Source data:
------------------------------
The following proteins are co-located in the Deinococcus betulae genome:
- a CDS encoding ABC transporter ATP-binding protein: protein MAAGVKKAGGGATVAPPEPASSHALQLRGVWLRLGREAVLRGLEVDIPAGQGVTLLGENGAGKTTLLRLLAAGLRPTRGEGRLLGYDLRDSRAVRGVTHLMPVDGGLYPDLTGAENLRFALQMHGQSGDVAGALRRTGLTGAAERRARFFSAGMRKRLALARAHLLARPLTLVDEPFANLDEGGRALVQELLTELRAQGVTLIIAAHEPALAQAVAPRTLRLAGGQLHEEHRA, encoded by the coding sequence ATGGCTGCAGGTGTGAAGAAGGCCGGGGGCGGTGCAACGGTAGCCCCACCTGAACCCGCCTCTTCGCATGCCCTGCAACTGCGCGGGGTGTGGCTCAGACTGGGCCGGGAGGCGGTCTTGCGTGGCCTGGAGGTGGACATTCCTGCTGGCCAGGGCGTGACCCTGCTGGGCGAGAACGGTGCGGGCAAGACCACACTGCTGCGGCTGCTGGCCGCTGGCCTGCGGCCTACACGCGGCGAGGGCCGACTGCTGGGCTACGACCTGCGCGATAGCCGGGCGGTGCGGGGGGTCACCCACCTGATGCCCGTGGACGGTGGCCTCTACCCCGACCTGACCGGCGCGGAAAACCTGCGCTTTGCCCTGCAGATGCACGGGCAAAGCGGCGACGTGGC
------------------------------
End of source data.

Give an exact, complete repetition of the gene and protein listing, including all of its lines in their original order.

The following proteins are co-located in the Deinococcus betulae genome:
- a CDS encoding ABC transporter ATP-binding protein: protein MAAGVKKAGGGATVAPPEPASSHALQLRGVWLRLGREAVLRGLEVDIPAGQGVTLLGENGAGKTTLLRLLAAGLRPTRGEGRLLGYDLRDSRAVRGVTHLMPVDGGLYPDLTGAENLRFALQMHGQSGDVAGALRRTGLTGAAERRARFFSAGMRKRLALARAHLLARPLTLVDEPFANLDEGGRALVQELLTELRAQGVTLIIAAHEPALAQAVAPRTLRLAGGQLHEEHRA, encoded by the coding sequence ATGGCTGCAGGTGTGAAGAAGGCCGGGGGCGGTGCAACGGTAGCCCCACCTGAACCCGCCTCTTCGCATGCCCTGCAACTGCGCGGGGTGTGGCTCAGACTGGGCCGGGAGGCGGTCTTGCGTGGCCTGGAGGTGGACATTCCTGCTGGCCAGGGCGTGACCCTGCTGGGCGAGAACGGTGCGGGCAAGACCACACTGCTGCGGCTGCTGGCCGCTGGCCTGCGGCCTACACGCGGCGAGGGCCGACTGCTGGGCTACGACCTGCGCGATAGCCGGGCGGTGCGGGGGGTCACCCACCTGATGCCCGTGGACGGTGGCCTCTACCCCGACCTGACCGGCGCGGAAAACCTGCGCTTTGCCCTGCAGATGCACGGGCAAAGCGGCGACGTGGC